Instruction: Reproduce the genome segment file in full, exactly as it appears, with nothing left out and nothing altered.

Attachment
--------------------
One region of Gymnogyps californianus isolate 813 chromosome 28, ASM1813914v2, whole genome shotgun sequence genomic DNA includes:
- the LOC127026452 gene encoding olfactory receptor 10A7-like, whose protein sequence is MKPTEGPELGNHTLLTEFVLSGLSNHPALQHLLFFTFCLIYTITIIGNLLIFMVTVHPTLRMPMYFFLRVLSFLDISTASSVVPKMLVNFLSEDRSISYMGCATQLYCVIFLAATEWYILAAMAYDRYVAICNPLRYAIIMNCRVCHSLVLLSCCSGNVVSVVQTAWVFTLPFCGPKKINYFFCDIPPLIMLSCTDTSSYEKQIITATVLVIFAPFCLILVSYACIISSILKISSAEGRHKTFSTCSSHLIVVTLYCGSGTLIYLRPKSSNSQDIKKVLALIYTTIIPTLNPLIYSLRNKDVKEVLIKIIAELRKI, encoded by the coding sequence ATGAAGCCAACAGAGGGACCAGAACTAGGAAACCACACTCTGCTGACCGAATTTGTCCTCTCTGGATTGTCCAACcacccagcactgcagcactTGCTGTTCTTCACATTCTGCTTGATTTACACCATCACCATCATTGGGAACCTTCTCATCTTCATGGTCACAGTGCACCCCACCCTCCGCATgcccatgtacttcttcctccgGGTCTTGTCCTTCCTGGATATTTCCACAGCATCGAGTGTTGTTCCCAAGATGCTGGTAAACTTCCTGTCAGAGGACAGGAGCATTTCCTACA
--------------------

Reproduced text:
One region of Gymnogyps californianus isolate 813 chromosome 28, ASM1813914v2, whole genome shotgun sequence genomic DNA includes:
- the LOC127026452 gene encoding olfactory receptor 10A7-like, whose protein sequence is MKPTEGPELGNHTLLTEFVLSGLSNHPALQHLLFFTFCLIYTITIIGNLLIFMVTVHPTLRMPMYFFLRVLSFLDISTASSVVPKMLVNFLSEDRSISYMGCATQLYCVIFLAATEWYILAAMAYDRYVAICNPLRYAIIMNCRVCHSLVLLSCCSGNVVSVVQTAWVFTLPFCGPKKINYFFCDIPPLIMLSCTDTSSYEKQIITATVLVIFAPFCLILVSYACIISSILKISSAEGRHKTFSTCSSHLIVVTLYCGSGTLIYLRPKSSNSQDIKKVLALIYTTIIPTLNPLIYSLRNKDVKEVLIKIIAELRKI, encoded by the coding sequence ATGAAGCCAACAGAGGGACCAGAACTAGGAAACCACACTCTGCTGACCGAATTTGTCCTCTCTGGATTGTCCAACcacccagcactgcagcactTGCTGTTCTTCACATTCTGCTTGATTTACACCATCACCATCATTGGGAACCTTCTCATCTTCATGGTCACAGTGCACCCCACCCTCCGCATgcccatgtacttcttcctccgGGTCTTGTCCTTCCTGGATATTTCCACAGCATCGAGTGTTGTTCCCAAGATGCTGGTAAACTTCCTGTCAGAGGACAGGAGCATTTCCTACA